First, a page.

When Samantha came to visit us in Fairbanks seven years ago, I insisted she use the outhouse in 40 below even though I preferred, when she wasn’t around, the convenience of what has been deliciously, and inappropriately, called a honey bucket. Since she was new to the Arctic clime, I assumed the role of tundra guide and explained that we only drive to the Tesoro gas station and use its bathroom in emergencies. In the same way that last-born runt piglets never get enough milk because of their greedy older siblings, I enjoyed the leadership opportunities afforded to me by being first-born into Alaska a year before Samantha’s arrival.
Who knew the only way Sam would finally get a taste of life’s milk was if her older sister had a child? I’m kidding; of course, Sam has been enjoying life’s mammary glands for years now without the overbearing interference of her sister. Yet, being an older sister and a mom are not entirely dissimilar. I mentioned my recent breakthrough—the desire to camp. This breakthrough was immediately followed by another—the desire to climb treacherous mountains. I like doing these things because Clara likes doing them and because I want to be strong for her.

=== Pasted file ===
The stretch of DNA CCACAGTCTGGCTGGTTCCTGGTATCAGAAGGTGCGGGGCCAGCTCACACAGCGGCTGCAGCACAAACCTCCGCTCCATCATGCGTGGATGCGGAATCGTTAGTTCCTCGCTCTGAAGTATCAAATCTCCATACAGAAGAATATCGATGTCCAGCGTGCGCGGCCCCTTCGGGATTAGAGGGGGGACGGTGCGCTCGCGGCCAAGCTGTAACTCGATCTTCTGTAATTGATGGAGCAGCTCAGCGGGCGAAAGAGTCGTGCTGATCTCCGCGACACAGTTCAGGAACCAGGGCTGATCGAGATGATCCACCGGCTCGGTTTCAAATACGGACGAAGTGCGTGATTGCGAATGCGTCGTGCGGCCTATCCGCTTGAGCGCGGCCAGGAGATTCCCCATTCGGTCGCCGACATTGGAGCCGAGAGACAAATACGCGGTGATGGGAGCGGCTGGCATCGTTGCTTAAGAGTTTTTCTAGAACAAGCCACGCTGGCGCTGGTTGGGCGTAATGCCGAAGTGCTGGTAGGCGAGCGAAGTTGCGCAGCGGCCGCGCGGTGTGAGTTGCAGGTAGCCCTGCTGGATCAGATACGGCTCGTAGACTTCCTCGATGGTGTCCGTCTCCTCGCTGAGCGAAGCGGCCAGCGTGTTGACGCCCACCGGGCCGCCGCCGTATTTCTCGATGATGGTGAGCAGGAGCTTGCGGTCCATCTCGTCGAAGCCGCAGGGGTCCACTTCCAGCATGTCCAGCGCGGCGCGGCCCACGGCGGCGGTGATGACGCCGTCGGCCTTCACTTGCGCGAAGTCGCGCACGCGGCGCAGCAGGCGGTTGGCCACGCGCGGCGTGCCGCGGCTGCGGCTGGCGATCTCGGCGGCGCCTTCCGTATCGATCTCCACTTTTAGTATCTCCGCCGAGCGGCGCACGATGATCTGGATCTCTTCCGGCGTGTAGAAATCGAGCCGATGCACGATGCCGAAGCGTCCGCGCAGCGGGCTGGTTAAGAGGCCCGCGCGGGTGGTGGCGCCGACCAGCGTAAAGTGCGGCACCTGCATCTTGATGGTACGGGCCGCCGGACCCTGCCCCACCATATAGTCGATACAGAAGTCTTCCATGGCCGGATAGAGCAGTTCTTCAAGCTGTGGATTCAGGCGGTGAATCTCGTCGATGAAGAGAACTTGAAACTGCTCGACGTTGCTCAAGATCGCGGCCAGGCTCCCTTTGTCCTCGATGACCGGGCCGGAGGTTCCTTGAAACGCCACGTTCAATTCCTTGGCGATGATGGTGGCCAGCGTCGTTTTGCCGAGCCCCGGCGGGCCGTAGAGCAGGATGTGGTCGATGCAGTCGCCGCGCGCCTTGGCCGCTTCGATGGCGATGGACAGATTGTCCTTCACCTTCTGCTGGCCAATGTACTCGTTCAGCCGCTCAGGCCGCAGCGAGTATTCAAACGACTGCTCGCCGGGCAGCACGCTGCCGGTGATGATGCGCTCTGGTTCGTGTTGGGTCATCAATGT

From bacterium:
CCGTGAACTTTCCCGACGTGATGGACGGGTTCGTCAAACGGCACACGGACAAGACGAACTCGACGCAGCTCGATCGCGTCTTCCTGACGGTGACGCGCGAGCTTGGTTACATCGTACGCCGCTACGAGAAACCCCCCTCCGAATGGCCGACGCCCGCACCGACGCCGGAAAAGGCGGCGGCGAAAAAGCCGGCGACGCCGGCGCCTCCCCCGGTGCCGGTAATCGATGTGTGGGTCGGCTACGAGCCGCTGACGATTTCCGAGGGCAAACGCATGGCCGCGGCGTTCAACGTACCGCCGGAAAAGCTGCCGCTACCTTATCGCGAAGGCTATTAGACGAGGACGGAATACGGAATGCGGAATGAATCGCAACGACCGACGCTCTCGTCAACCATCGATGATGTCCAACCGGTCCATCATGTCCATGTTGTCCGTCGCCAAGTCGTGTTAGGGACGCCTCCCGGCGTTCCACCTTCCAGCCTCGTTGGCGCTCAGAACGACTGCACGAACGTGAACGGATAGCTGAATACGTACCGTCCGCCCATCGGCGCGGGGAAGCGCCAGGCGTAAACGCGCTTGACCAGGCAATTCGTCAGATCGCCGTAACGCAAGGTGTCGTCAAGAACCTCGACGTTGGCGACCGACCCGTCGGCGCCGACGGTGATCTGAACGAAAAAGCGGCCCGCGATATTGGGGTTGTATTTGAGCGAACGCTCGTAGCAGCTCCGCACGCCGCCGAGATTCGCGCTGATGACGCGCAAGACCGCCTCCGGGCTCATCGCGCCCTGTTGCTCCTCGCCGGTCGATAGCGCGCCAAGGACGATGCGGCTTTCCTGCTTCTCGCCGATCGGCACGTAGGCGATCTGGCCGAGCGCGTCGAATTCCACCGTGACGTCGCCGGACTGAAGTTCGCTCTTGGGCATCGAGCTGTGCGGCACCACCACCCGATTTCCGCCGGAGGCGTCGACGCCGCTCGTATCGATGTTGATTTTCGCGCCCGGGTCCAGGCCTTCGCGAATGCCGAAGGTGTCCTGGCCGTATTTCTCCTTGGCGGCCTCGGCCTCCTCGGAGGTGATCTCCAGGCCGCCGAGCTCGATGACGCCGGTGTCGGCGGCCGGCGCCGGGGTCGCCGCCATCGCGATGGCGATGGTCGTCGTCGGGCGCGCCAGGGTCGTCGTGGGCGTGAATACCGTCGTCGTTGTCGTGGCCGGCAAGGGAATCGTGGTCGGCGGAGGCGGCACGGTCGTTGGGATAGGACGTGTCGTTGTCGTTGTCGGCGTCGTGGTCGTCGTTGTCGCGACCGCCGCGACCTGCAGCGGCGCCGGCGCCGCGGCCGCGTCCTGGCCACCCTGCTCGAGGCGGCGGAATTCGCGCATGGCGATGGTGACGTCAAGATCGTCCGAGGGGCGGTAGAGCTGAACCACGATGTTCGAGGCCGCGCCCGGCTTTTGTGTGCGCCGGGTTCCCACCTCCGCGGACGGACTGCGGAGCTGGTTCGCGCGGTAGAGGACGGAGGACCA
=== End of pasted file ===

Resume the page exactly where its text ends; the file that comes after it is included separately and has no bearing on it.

We embarked on Soldotna’s infamous Skyline Trail on Thursday. Generally, I have no use for pain and subscribe to the life motto Aaron and I claimed as our own when bicycling up his mom and Alan’s hill on Fundy Drive: “Slow and steady wins the race.” We’re not sure what race is won by being slow, but we sure think it sounds good. We also prefer “No Shame” to “No Fear” and it was with these pep talks in mind, that we climbed and rested, climbed and rested, and rested some more on a mile walk up into the sky.
I actually had to climb this puppy with my hands, which made me feel good, like a twelve-year-old boy.
After reading Madeline L’Engle’s A Wrinkle in Time and The Lion, the Witch, and the Wardrobe, I wanted to dig a hole in our hall closet with the hope that it would lead me to gold and unicorns in China. I think a hemlock forest in our backyard would have been a nice fantastical substitute for time traveling.
Finally, the trail escorts us into the saddle of the mountain where we can look for bears playing in the lakes.
Cute thing is getting a nice little paunch, and trying out her two-step on rocky terrain.
Clara says she’ll walk so long as her first steps are on a mountain.
Doing my thing on a mountainside.
Delilah was born to trail blaze. She simply does not tire.
And what goes up, must go down.